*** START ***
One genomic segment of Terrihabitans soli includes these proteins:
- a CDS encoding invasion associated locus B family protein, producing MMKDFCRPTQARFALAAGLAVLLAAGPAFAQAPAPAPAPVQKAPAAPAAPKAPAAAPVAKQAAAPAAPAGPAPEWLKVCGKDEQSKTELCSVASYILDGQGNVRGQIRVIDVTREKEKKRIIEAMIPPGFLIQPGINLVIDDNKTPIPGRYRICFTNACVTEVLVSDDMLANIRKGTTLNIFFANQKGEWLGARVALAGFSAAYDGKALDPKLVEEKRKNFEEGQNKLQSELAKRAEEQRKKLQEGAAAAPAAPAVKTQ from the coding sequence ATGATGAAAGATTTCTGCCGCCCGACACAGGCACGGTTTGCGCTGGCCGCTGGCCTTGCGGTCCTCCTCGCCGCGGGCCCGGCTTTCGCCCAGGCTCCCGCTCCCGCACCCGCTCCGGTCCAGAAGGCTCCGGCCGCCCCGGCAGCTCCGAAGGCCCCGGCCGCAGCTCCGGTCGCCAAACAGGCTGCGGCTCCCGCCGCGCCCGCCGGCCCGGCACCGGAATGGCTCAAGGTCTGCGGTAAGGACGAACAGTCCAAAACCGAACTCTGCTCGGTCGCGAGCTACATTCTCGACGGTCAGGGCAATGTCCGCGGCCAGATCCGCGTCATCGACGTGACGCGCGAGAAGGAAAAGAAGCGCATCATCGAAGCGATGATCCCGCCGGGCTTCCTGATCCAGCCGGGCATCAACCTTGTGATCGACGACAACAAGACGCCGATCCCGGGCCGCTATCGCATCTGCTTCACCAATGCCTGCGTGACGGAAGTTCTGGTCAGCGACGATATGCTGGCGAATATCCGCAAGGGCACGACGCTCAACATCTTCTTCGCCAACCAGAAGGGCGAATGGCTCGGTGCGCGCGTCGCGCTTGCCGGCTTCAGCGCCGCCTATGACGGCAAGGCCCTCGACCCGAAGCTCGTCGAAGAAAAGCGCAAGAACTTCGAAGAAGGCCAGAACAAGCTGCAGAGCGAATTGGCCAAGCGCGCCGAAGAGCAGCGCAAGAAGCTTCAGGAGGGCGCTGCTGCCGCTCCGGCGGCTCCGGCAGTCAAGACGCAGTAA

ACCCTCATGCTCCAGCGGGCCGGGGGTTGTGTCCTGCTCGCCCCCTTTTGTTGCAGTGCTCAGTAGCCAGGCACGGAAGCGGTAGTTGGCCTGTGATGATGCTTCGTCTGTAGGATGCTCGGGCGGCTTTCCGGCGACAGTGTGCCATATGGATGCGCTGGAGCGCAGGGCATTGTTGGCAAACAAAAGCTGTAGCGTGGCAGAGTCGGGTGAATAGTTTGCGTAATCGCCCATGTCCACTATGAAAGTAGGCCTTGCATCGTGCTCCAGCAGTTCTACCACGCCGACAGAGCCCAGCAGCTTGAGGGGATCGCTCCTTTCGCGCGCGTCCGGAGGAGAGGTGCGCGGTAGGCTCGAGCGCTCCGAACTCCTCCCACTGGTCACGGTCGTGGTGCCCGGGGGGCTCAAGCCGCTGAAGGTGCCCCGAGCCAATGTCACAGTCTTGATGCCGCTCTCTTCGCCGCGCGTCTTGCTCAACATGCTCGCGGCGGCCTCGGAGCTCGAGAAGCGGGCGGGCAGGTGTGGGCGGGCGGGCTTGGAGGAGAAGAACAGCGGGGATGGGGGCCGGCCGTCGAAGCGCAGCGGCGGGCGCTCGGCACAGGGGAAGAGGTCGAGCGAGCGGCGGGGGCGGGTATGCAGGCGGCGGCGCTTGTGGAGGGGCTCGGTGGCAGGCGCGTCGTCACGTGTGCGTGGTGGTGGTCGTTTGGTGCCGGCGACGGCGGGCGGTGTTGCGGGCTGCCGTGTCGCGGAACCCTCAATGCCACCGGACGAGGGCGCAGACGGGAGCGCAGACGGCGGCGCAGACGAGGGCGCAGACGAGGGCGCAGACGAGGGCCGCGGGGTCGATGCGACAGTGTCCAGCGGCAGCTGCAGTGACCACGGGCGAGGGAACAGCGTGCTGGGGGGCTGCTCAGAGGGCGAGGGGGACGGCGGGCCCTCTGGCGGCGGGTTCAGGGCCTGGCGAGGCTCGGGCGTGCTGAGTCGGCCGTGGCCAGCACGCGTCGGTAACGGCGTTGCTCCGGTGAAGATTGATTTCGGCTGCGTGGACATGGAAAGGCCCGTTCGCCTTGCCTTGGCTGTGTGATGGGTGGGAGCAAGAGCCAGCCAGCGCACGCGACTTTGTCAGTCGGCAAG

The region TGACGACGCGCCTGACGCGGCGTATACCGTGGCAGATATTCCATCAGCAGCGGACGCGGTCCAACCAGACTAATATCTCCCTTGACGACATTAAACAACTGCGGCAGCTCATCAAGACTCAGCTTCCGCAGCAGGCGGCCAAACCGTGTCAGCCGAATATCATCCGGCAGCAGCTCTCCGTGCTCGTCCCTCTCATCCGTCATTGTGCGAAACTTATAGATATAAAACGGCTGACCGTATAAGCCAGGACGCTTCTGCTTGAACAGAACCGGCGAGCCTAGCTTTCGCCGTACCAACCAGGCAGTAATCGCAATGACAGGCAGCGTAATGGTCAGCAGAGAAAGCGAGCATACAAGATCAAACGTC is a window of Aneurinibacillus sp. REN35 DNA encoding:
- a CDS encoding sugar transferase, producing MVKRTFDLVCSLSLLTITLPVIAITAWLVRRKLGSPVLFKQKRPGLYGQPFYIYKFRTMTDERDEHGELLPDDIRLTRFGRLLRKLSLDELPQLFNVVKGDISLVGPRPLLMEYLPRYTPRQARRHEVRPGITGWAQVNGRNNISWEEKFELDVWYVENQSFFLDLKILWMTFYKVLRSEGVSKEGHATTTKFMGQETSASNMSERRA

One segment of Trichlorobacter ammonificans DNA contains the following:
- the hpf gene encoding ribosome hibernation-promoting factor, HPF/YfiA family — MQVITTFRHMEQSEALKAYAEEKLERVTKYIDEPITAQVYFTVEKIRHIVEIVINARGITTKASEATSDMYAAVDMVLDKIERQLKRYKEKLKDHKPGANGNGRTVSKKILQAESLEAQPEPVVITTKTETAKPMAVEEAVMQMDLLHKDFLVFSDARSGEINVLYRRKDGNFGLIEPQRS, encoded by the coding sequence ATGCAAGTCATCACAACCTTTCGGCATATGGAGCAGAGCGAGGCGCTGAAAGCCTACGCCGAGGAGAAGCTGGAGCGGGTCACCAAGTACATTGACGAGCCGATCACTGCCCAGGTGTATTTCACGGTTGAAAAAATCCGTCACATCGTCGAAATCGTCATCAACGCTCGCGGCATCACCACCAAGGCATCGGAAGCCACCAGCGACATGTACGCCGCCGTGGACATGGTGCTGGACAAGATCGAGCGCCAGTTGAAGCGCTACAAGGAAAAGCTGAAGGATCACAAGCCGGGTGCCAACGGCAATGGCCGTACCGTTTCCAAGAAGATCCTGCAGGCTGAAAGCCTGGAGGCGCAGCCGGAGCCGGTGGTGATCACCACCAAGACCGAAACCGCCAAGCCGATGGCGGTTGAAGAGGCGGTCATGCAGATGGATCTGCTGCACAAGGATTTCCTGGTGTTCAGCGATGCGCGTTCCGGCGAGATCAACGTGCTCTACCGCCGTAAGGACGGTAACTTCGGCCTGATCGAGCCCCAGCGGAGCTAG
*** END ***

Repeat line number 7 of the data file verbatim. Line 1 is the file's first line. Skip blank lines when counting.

- the hpf gene encoding ribosome hibernation-promoting factor, HPF/YfiA family — MQVITTFRHMEQSEALKAYAEEKLERVTKYIDEPITAQVYFTVEKIRHIVEIVINARGITTKASEATSDMYAAVDMVLDKIERQLKRYKEKLKDHKPGANGNGRTVSKKILQAESLEAQPEPVVITTKTETAKPMAVEEAVMQMDLLHKDFLVFSDARSGEINVLYRRKDGNFGLIEPQRS, encoded by the coding sequence ATGCAAGTCATCACAACCTTTCGGCATATGGAGCAGAGCGAGGCGCTGAAAGCCTACGCCGAGGAGAAGCTGGAGCGGGTCACCAAGTACATTGACGAGCCGATCACTGCCCAGGTGTATTTCACGGTTGAAAAAATCCGTCACATCGTCGAAATCGTCATCAACGCTCGCGGCATCACCACCAAGGCATCGGAAGCCACCAGCGACATGTACGCCGCCGTGGACATGGTGCTGGACAAGATCGAGCGCCAGTTGAAGCGCTACAAGGAAAAGCTGAAGGATCACAAGCCGGGTGCCAACGGCAATGGCCGTACCGTTTCCAAGAAGATCCTGCAGGCTGAAAGCCTGGAGGCGCAGCCGGAGCCGGTGGTGATCACCACCAAGACCGAAACCGCCAAGCCGATGGCGGTTGAAGAGGCGGTCATGCAGATGGATCTGCTGCACAAGGATTTCCTGGTGTTCAGCGATGCGCGTTCCGGCGAGATCAACGTGCTCTACCGCCGTAAGGACGGTAACTTCGGCCTGATCGAGCCCCAGCGGAGCTAG